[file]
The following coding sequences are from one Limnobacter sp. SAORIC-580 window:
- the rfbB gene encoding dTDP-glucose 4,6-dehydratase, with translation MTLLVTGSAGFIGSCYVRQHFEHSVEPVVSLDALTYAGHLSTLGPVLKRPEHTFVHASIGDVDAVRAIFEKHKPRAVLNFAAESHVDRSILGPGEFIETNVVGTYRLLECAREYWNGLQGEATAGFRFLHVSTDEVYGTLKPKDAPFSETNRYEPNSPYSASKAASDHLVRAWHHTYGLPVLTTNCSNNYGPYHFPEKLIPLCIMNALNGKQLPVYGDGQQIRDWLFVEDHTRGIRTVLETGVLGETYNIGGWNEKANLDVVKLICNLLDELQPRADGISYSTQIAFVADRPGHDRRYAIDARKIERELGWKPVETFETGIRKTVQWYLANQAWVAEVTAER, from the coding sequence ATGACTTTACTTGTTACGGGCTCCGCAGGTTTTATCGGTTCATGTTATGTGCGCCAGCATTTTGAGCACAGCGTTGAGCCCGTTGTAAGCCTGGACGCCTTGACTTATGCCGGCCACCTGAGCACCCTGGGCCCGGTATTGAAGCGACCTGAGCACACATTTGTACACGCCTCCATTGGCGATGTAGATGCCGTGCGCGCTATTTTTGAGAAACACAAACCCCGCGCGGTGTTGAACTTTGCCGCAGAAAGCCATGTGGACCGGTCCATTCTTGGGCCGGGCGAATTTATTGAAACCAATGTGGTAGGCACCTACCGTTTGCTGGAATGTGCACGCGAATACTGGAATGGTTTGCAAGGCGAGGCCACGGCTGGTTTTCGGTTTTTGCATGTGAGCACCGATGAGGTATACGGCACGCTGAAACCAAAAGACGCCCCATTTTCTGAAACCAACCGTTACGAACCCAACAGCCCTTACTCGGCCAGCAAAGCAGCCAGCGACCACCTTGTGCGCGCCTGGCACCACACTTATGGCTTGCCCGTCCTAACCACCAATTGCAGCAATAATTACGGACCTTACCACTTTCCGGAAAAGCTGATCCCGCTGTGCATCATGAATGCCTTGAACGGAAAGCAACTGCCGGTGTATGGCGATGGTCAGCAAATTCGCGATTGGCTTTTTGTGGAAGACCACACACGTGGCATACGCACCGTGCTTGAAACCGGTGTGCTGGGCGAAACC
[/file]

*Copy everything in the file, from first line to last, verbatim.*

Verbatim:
The following coding sequences are from one Limnobacter sp. SAORIC-580 window:
- the rfbB gene encoding dTDP-glucose 4,6-dehydratase, with translation MTLLVTGSAGFIGSCYVRQHFEHSVEPVVSLDALTYAGHLSTLGPVLKRPEHTFVHASIGDVDAVRAIFEKHKPRAVLNFAAESHVDRSILGPGEFIETNVVGTYRLLECAREYWNGLQGEATAGFRFLHVSTDEVYGTLKPKDAPFSETNRYEPNSPYSASKAASDHLVRAWHHTYGLPVLTTNCSNNYGPYHFPEKLIPLCIMNALNGKQLPVYGDGQQIRDWLFVEDHTRGIRTVLETGVLGETYNIGGWNEKANLDVVKLICNLLDELQPRADGISYSTQIAFVADRPGHDRRYAIDARKIERELGWKPVETFETGIRKTVQWYLANQAWVAEVTAER, from the coding sequence ATGACTTTACTTGTTACGGGCTCCGCAGGTTTTATCGGTTCATGTTATGTGCGCCAGCATTTTGAGCACAGCGTTGAGCCCGTTGTAAGCCTGGACGCCTTGACTTATGCCGGCCACCTGAGCACCCTGGGCCCGGTATTGAAGCGACCTGAGCACACATTTGTACACGCCTCCATTGGCGATGTAGATGCCGTGCGCGCTATTTTTGAGAAACACAAACCCCGCGCGGTGTTGAACTTTGCCGCAGAAAGCCATGTGGACCGGTCCATTCTTGGGCCGGGCGAATTTATTGAAACCAATGTGGTAGGCACCTACCGTTTGCTGGAATGTGCACGCGAATACTGGAATGGTTTGCAAGGCGAGGCCACGGCTGGTTTTCGGTTTTTGCATGTGAGCACCGATGAGGTATACGGCACGCTGAAACCAAAAGACGCCCCATTTTCTGAAACCAACCGTTACGAACCCAACAGCCCTTACTCGGCCAGCAAAGCAGCCAGCGACCACCTTGTGCGCGCCTGGCACCACACTTATGGCTTGCCCGTCCTAACCACCAATTGCAGCAATAATTACGGACCTTACCACTTTCCGGAAAAGCTGATCCCGCTGTGCATCATGAATGCCTTGAACGGAAAGCAACTGCCGGTGTATGGCGATGGTCAGCAAATTCGCGATTGGCTTTTTGTGGAAGACCACACACGTGGCATACGCACCGTGCTTGAAACCGGTGTGCTGGGCGAAACC